Forresters and Ruth Amos celebrate women in engineering

19 June 2020

Patent and trade mark experts at Forresters in Birmingham are marking International Women in Engineering Day with the help of inspirational inventor Ruth Amos.

International Women in Engineering Day on June 23 celebrates the outstanding achievements of female engineers throughout the world. According to the Women’s Engineering Society only 12% of all engineers in the UK are women. Their findings show that 25% of girls aged 16-18 would consider engineering as a career choice, compared to almost 52% of boys.  Also, government research shows that 1 in 3 UK entrepreneurs is female – this is a gender gap equivalent to 1.1 million missing businesses.

However Ruth Amos is working hard to reverse this trend. While she was still at school Ruth designed the StairSteady, which is an aid that supports people with either climbing or going down stairs. She went on to win the 2006 Young Engineer of the Year award in Britain for her idea, and the StairSteady is now being manufactured in the UK, Australia and Canada.

Ruth co-founded the YouTube channel Kids Invent Stuff with fellow inventor Shawn Brown, and in 2017 she launched the #girlswithdrills campaign. Ruth has been working with attorneys at Forresters for a number of years, as she was made aware of the importance of patents from the first stages of the process when she was a pupil at Eckington School, Sheffield.

“It was my first business partner who advised me to look at patents, as my school wanted to enter the StairSteady into a competition,” she said. “I was grateful for his advice, and I always say to people that when they have a good idea they need to look at how they can protect it. To begin with, we worked with the Intellectual Property Office (IPO) to put a simple patent together. However, when the product developed we knew we needed help from the experts, which is when we contacted Forresters. They gave us the guidance we needed to be able to manufacture the product in the UK and abroad.”

This year’s theme for International Women in Engineering Day is Shape The World, with a number of virtual activities being organised to raise the profile of engineering as a great career choice. Thanks to her Kids Invent Stuff YouTube channel, and the numerous talks she gives at schools, conferences, universities and events across the UK, Ruth is already working hard to inspire the next generation of engineers.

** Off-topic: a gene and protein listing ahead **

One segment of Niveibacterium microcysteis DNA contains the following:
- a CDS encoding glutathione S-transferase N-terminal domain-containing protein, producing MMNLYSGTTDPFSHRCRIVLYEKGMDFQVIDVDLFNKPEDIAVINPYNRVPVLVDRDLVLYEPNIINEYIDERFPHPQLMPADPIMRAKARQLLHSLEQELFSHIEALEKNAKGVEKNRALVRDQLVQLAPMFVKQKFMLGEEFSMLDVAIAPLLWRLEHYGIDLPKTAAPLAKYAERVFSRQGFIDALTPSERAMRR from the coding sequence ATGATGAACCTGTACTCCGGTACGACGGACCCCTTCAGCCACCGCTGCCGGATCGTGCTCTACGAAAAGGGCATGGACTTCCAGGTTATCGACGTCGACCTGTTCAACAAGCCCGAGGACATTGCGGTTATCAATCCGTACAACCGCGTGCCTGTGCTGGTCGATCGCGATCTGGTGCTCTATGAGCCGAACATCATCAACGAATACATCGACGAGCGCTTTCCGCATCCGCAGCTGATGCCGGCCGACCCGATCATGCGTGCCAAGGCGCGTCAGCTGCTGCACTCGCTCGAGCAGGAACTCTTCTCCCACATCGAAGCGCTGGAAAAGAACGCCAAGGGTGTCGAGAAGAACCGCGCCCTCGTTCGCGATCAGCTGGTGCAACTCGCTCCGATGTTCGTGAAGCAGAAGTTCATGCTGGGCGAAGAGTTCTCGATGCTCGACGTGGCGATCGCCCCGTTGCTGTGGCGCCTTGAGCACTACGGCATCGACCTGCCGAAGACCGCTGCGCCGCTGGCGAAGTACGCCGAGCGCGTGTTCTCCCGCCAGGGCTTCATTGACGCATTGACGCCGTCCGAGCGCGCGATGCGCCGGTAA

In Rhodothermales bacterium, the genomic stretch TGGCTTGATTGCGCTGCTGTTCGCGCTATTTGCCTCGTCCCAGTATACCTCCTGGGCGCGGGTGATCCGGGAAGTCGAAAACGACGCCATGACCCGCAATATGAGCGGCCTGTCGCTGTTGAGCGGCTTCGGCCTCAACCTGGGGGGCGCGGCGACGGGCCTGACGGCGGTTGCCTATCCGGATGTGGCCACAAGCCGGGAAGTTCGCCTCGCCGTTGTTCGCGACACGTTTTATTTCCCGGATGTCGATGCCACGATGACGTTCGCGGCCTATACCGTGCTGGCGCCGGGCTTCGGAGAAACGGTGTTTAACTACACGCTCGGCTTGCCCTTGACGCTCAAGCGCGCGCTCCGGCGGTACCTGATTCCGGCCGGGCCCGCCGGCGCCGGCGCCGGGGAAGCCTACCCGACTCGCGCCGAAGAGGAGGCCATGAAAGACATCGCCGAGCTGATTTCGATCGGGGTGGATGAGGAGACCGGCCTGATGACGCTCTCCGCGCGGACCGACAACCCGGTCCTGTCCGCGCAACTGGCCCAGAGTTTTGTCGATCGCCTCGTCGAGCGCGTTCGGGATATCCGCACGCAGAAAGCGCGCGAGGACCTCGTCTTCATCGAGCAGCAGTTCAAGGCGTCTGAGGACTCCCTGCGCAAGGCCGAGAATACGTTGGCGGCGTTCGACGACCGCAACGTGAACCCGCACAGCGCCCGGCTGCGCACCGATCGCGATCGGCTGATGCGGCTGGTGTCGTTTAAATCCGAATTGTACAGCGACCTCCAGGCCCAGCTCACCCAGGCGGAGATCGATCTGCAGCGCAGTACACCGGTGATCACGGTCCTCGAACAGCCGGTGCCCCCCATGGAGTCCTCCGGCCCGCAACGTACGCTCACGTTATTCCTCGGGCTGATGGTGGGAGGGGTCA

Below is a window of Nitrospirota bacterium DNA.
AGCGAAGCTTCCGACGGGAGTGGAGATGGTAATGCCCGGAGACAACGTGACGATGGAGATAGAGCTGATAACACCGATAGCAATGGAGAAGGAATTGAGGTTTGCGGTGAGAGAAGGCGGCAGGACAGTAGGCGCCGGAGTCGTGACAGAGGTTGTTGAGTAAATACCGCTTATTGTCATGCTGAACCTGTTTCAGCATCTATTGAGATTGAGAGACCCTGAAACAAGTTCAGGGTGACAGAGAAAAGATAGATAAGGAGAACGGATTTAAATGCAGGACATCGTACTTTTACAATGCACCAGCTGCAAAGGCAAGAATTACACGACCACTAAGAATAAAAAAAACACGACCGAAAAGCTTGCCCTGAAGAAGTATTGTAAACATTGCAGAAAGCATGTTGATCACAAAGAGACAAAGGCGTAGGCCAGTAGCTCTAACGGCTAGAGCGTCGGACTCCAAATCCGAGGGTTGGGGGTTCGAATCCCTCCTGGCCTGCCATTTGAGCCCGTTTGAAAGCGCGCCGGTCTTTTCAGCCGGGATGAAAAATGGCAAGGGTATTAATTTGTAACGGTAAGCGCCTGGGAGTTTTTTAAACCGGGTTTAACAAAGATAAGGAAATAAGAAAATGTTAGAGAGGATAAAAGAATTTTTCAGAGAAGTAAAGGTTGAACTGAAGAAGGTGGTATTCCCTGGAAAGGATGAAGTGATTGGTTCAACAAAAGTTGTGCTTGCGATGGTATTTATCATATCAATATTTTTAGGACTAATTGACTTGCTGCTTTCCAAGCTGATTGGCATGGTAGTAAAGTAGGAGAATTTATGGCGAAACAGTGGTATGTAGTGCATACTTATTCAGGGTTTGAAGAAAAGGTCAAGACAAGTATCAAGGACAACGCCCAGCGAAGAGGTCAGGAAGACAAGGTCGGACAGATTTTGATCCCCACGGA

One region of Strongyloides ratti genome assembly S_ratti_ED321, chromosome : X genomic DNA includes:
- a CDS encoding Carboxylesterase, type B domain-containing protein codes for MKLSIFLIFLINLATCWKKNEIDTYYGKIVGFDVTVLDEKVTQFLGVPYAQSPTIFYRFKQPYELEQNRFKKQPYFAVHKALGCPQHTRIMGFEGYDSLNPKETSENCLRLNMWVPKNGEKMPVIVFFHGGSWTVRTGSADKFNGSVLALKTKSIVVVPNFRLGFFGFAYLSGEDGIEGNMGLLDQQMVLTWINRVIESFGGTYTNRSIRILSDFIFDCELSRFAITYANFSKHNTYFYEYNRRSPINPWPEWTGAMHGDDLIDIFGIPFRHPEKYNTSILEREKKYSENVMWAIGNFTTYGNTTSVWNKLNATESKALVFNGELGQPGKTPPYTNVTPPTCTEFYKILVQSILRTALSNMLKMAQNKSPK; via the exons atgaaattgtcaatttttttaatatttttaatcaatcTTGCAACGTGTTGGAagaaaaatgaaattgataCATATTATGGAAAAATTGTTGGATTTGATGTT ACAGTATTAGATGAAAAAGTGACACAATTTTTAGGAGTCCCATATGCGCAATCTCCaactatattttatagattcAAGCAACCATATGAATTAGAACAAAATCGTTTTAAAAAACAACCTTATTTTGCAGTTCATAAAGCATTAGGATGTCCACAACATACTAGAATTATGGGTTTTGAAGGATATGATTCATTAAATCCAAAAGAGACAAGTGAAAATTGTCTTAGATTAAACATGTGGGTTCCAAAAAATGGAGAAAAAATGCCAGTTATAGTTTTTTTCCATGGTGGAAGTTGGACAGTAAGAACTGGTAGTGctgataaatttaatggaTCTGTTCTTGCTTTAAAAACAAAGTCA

“One of the favourite parts of what I do is talking to people about engineering and inventing,” she said. “Our YouTube channel highlights the exciting and creative side of being an engineer and scientist. Engineering is such a broad subject, but when you talk to youngsters about being an inventor their eyes light up – they know that inventors are into problem solving and being creative.

“Children form a lot of the decisions around what they can and can’t do from an early age. By working with them we are able to encourage their creative side, and show them the possibilities that are out there. Through Kids Invent Stuff we are working with the IPO on their Wallace & Gromit’s Cracking Ideas competition – helping youngsters to learn the importance of getting the credit they deserve for their fantastic creations.”

Ruth said she never set out to be an entrepreneur or an engineer, but having a good support network enabled her to start her own business. “When I look back it can seem like I took on a big project,” she said. “But actually it was a lot of smaller stages, and each one took me a step forward. My next steps are focussed on expansion and growth for the StairSteady, and with Kids Invent Stuff we will carry on inspiring the next generation of engineers and inventors.

“It is a good time to be an inventor, as people can now build prototypes at home thanks to 3D printers, and it is easier to get one-off items to put their creations together. There are some big problems out there that need solving – and it is the next generation that could provide us with the answers and inventions we need to make a difference to people’s lives.”

Emma Johnson, a partner at Forresters, said the firm was proud to work with Ruth on her StairSteady device, which has helped people of all ages with many different conditions. “Ruth is an inspiration to young people and women who are thinking of becoming engineers and inventors,” she said. “At Forresters we are keen to see an increase in the number of female patent holders. International Women in Engineering Day is an opportunity to draw attention to the various careers in engineering for young people, and to celebrate the achievements of female engineers. We are proud to support Ruth with her invention and with the work she is doing to encourage the next generation of engineers and entrepreneurs.”

For more information on the range of IP services from Forresters – which itself has five female partners as part of a workforce that’s 58% female – visit and to find out about the StairSteady go to